This is what had been tickling the back of my mind when I saw that first lizard in the garden of Florence. Long before my trip to Italy I had seen a documentary discussing the rapid and unexpected changes these lizards had undergone. I must have remembered the morphology of the lizard, but had lost the connection of that particular lizard to the documentary. I can’t find the original video I saw, but there is a Richard Dawkins video on the subject:
Italian Wall Lizards are primarily insectivores, but in their new habitat they changed to become primarily herbivores. For a omnivore like us this doesn’t seem to be a startling thing, we regularly shift back and forth between different types of foods, sometimes craving meat, other times preferring vegetables and many people make long-term dietary commitments to avoiding animal products entirely while other cultures have traditionally had a diet consisting almost entirely of animal products. We are large animals and have evolved to be generalist gourmands.
For the lizards this switch is not so simple. Plant matter needs time to ferment and break down to make digestion possible. Plant matter can be extremely tough, requiring more effort to consume. The shift from eating insects to eating plants is akin to shifting from eating exclusively fast food to eating primarily home-cooked meals. Before you just ate what you bought, but now you need a working kitchen and utensils for preparing and cooking the food.
The introduced lizards developed a host of traits to aid in the consumption of tough plant matter; cecal valves (muscles that separate the large and small intestine, slowing down food digestion and effectively creating fermentation chambers – a bit like ruminates with their multiple stomach compartments-, allowed them to process the tough plant cellulose), larger, stronger jaws and bigger muscles to assist in the harvesting plant matter, changes in head morphology, and an over-all larger body size.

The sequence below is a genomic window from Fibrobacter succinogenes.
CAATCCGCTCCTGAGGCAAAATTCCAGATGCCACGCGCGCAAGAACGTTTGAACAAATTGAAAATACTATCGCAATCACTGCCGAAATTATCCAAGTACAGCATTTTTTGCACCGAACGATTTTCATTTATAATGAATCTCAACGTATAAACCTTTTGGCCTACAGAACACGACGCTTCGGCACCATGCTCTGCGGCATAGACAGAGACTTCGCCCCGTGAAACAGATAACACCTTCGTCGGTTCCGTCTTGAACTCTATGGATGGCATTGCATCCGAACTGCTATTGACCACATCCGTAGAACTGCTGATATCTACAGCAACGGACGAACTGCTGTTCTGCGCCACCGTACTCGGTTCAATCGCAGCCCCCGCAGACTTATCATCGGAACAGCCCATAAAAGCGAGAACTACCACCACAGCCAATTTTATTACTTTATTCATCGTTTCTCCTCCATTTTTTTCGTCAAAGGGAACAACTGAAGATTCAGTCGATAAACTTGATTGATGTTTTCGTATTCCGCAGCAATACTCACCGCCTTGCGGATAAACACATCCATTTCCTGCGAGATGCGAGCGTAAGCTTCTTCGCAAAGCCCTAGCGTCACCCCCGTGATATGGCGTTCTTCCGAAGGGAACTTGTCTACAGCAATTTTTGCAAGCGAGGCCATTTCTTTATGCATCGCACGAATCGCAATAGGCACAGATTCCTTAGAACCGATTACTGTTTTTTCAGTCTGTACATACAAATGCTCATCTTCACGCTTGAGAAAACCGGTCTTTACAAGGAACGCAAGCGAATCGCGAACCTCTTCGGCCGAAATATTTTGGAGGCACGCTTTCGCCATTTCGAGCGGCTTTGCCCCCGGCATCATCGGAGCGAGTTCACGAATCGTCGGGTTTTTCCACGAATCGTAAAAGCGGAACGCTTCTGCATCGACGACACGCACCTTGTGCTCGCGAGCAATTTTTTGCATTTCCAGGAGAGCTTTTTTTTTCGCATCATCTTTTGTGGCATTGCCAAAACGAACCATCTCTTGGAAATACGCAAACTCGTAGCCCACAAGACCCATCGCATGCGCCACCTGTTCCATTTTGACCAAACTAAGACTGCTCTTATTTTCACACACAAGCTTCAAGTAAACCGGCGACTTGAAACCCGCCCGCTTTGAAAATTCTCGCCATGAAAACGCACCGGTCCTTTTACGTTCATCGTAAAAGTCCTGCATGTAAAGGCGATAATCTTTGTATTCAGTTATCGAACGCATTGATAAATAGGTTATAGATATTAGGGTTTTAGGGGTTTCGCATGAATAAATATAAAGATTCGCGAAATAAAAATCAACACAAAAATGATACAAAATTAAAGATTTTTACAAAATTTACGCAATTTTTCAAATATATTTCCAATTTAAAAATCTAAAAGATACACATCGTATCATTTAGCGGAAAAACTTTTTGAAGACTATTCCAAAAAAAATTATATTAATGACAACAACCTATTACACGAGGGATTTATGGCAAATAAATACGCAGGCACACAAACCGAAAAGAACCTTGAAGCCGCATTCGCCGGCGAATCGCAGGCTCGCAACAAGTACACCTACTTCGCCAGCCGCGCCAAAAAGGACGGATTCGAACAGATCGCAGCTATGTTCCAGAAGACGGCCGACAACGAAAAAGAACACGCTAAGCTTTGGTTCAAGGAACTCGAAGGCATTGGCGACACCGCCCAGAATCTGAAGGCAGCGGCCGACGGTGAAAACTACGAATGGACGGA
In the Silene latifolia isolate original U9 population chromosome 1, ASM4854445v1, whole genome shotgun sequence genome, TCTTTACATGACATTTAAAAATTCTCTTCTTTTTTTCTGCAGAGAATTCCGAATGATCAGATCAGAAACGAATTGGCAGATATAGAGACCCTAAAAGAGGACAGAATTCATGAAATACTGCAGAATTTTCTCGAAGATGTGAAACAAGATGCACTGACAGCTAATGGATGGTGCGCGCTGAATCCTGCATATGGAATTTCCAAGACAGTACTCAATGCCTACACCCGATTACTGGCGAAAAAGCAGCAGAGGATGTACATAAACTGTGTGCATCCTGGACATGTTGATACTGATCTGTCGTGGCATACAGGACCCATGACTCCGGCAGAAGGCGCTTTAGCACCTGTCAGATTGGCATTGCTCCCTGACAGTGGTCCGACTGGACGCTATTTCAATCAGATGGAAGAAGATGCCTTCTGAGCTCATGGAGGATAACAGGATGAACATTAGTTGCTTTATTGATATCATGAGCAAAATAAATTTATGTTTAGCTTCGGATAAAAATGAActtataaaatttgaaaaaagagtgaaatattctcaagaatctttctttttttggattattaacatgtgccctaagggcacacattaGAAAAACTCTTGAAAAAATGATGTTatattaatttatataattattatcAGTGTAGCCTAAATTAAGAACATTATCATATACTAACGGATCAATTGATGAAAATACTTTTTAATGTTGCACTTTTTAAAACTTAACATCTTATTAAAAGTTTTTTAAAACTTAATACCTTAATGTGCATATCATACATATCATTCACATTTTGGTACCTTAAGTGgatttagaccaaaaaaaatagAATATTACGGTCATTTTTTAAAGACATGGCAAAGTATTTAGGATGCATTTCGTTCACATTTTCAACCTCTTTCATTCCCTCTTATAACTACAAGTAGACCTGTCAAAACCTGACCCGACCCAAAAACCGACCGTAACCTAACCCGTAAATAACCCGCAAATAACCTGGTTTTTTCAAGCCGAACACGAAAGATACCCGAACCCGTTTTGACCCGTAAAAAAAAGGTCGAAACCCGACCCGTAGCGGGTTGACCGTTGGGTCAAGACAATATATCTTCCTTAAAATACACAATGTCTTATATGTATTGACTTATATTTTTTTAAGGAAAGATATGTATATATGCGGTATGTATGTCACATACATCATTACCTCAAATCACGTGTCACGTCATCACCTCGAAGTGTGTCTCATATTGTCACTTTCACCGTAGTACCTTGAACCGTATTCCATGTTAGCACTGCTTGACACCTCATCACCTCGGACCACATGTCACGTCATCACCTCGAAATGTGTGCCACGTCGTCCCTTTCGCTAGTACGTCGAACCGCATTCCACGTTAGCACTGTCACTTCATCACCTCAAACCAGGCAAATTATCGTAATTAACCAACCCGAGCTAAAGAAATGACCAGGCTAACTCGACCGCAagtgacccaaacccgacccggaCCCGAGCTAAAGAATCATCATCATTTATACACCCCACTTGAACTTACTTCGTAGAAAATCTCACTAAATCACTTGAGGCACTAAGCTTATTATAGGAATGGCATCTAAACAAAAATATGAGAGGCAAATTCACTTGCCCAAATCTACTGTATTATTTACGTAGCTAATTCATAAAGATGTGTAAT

These changes may not seem like much, but they’ve been likened to humans evolving a new appendix in only a few hundred years.
Interestingly, the changes in food supply also changed the social behavior of the Italian Wall Lizards, leading them to be less territorial.
Changes in general should not come as a surprise considering the variability of Podarcis sicula. After all there are some 62 subspecies of this lizard. Even the between the individuals I saw in Florence and Bracciano there appear to be differences in head shape, color, and patterning.
What is surprising is how rapidly major evolutionary changes took place. We tend to view evolution as a gradual process taking place over millennia with changes taking place so gradually that they are almost unnoticeable in human relevant timescales. We know this is not true, but this view is so prevalent that it forms the backbone for one of the common critiques of evolution by those so inclined. Here we have a lovely example of evolution in action on a human relevant timescale. Better yet, it is an unexpected change, one that could well lead to a new species developing, if given enough time.
This is the largest change seen in this species, but it is far from the only case. Italian Wall Lizards have been introduced in Turkey, Spain, and the US. One of their populations in the US in New York, where they were introduced in 1966 or ’67 (most likely via the pet trade) has revealed an interesting an unexpected adaptation. In the home range of the Italian Wall Lizard the temperatures rarely drop below about -7C and do not remain cold for prolonged periods. As a result the lizards are active throughout the year with only brief periods of inactivity. In New York, however, temperatures can drop to -20C and remain below freezing for extended periods. It turns out that these robust little reptiles have a hidden ability and can supercool themselves and hibernate through the colder months in New York, a behavior not seen in their native range.
It is easy to overlook the little things and to take the common things for granted, but it is often those very things that open our eyes and our minds to greater understanding of the world around us.
These humble little lizards provide a window into evolution and adaptability, a window that might never have been noticed if not for the happenstance of a lost experiment carried out decades prior.